OSHA has cut deals with employers and industry associations ever since the agency’s beginning.  Deals with employers include:

  • Informal settlement agreement (hearing at Area Office);
  • Expedited informal settlement agreement (deal through the mail); and,
  • Formal agreements established by lawyers et al and approved by the Occupational Safety and Health Review Commission (OSHRC).

In FY 2015, 65 percent of inspections with a citation resulted in informal or expedited settlements. An average penalty reduction totaled 41.3 percent. About 7.4 percent of cases went to the OSHRC.1

More deals?

About one-third of cited employers don’t take OSHA’s deal. They just correct and pay. Will more of this group deal with OSHA in the future?

OSHA’s maximum penalties jumped 78 percent in August 2016. An approximate 40 percent “savings” that keeps thousands of dollars in an employer’s pocket may entice more employers to jump at OSHA’s informal or expedited deals. 

OSHRC deals should increase over the next few years. Per the OSHRC, DOL leverages litigation resources “in favor of high-impact strategic cases.”  Sometimes millions of dollars are on the table. Some companies are “nudged” into formal settlements. President Trump appointed a new a new chairman of the OSHRC in August 2017. The OSHRC may be more favorable to employers, enticing more formal settlements.

Big deals

Big deals happen at the OSHRC level. Consider these two deals:

  • July 2017, Cal/OSHA and Chevron (Richmond refinery)2  In addition to paying the original (January 2013) penalty of $782,700 plus an additional $227,300, among other things, Chevron will invest approximately $20 million dollars to upgrade process safety equipment and procedures that exceed current and upcoming workplace safety requirements for refineries. In exchange, OSHA will withdraw nine of the 17 violations and amend five of the eight remaining violations.
  • June 2016, Ashley Furniture3: Ashley agreed to $1.75 million penalty, substantially upgrade machine safeguards, conduct third-party and internal corporate monitoring, and do other things, such as hire and retain a vice president of health and safety. In exchange, OSHA will amend, group or vacate about 40 citations.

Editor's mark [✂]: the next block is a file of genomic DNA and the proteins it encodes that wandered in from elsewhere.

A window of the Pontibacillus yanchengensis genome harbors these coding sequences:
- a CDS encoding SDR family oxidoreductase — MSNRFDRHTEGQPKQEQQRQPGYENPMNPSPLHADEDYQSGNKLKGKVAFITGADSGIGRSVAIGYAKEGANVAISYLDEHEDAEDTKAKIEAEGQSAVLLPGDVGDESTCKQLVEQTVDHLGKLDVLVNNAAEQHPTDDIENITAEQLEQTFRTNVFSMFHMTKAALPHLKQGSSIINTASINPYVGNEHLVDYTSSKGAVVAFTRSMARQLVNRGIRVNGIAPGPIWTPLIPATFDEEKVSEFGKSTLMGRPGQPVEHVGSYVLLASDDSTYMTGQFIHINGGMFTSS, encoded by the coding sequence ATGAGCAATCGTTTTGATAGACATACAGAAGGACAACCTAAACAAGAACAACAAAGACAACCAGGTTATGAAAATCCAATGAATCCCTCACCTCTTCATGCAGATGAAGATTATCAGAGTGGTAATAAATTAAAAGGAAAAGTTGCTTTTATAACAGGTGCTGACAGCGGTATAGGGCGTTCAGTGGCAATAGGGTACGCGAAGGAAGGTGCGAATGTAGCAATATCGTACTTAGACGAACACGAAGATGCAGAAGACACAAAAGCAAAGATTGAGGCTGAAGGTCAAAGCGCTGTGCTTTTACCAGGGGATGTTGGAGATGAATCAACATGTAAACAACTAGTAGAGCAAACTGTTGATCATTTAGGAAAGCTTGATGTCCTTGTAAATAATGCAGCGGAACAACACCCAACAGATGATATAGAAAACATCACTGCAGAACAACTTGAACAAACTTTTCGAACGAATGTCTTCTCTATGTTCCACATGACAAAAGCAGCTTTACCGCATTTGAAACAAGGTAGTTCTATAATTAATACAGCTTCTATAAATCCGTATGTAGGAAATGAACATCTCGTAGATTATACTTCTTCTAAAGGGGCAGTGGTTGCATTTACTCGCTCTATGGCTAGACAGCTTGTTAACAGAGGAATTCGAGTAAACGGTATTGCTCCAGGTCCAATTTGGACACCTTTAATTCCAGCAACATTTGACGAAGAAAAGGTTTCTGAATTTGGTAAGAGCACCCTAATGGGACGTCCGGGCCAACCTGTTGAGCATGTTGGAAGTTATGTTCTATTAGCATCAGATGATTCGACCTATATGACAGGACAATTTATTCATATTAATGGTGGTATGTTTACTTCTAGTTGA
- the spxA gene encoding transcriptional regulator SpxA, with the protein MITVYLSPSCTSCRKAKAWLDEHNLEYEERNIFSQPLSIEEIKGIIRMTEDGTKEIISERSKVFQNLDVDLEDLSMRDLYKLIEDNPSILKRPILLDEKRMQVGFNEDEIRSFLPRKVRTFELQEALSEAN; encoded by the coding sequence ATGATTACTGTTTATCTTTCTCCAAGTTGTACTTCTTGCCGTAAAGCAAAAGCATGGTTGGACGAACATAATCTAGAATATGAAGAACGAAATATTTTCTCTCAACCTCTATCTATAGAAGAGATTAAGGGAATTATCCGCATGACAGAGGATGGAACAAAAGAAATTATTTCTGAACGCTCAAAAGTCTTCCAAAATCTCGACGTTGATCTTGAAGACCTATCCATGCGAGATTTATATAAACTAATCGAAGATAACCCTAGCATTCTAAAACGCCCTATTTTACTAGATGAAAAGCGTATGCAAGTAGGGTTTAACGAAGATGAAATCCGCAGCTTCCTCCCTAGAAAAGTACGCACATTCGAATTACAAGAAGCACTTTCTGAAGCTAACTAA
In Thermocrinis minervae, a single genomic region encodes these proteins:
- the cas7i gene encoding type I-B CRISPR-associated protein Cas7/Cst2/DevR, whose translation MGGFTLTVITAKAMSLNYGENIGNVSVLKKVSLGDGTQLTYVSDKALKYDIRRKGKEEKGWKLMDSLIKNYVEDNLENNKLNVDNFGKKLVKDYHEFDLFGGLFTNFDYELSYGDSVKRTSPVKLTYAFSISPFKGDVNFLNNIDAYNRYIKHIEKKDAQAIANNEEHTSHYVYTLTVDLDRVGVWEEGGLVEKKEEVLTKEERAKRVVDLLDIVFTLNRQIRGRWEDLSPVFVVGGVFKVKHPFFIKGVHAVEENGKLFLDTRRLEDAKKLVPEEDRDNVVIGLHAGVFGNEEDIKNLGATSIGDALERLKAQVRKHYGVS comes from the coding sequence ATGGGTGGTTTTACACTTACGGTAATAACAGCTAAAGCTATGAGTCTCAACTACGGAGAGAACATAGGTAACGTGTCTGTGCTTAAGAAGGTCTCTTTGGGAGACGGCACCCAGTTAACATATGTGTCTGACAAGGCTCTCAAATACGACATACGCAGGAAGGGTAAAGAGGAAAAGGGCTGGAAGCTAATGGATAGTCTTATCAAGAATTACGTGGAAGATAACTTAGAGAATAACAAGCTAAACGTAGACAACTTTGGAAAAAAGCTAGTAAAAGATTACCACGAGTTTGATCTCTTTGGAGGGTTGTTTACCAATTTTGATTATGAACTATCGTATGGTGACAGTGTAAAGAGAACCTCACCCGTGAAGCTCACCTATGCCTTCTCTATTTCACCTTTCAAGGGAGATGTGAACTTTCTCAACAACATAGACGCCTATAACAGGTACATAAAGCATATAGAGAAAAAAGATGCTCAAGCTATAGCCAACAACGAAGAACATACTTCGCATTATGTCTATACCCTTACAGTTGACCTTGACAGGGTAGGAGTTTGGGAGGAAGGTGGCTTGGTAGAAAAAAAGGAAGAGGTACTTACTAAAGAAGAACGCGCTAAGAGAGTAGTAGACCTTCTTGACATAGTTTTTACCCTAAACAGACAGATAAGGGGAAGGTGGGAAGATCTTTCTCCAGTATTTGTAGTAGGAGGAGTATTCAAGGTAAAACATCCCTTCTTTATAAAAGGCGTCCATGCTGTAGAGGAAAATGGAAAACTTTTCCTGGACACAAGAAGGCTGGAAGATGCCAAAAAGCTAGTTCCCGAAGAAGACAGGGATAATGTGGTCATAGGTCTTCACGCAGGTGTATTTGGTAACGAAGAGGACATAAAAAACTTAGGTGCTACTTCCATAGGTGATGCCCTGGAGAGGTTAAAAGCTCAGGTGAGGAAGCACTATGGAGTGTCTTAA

Per the OSHRC, there are approximately 2,500 formal settlements annually. Some impact hundreds of locations through corporate-wide settlements; others may impact a single location. Because these settlements may establish new case law, among other things, nearly every workplace may feel the ripple effect.

Among the other things, consider if Chevron implements best practices beyond current or pending law; does it put pressure on similar employers to keep pace? Ashley Furniture now has a VP of health and safety. Titles are noticed, and hopefully will be adopted more frequently, within and beyond Ashley’s industry.

What’s in the deal?

Everything is in play at the OSHRC level. Issues that lack OSHA standards, such as safety and health management programs/systems, organizational communication, workplace violence, ergonomics, and heat stress are enforceable. Standards such as LOTO, confined space, machine guarding, and PSM and other typical OSHA standards may be pushed to their best practice limits (see Chevron example).

Appoint an OHS VP. Hire more OHS pros. Retain certified OHS pros. Lessen the workload on OHS (remove environmental responsibilities, for example). Align OHS program with ANSI Z10. Retain an OHS consultant and essentially do whatever the consultant says. Everything is on the table. It’s all about what each side negotiates in the deal.

Think big.

There are about eight million worksites in the U.S. OSHA is a small agency with limited resources with stagnant, and even sometimes regressing, standards that cover only a fraction of hazards and risks workers face today. If OSHA knows its market, how does it use its leverage and maximize its options?  Negotiating penalty dollars is one way of preventing more injuries and illnesses.

What’s often lost in this issue is that these deals are voluntary and cooperative with OSHA. If an employer doesn’t want to deal, all they must do is promptly correct violations and pay initial penalty.

Make the deal?

At the informal and expedited levels, OHS pros often suggest the best deal for the employer. Deals at the OSHRC level are mostly driven by company or outside lawyers. Regardless of any deal, both the OHS pro and lawyers must always work together. If your workplace has yet to face an OSHA deal, keep track of deals that other workplaces make.


1. https://www.ishn.com/articles/103379-we-are-a-small-agency-with-a-very-large-mission?page=1

2. http://www.dir.ca.gov/DIRNews/2017/2017-62.pdf

3. https://www.dol.gov/sites/default/files/newsroom/newsreleases/AshleyFINAL.pdf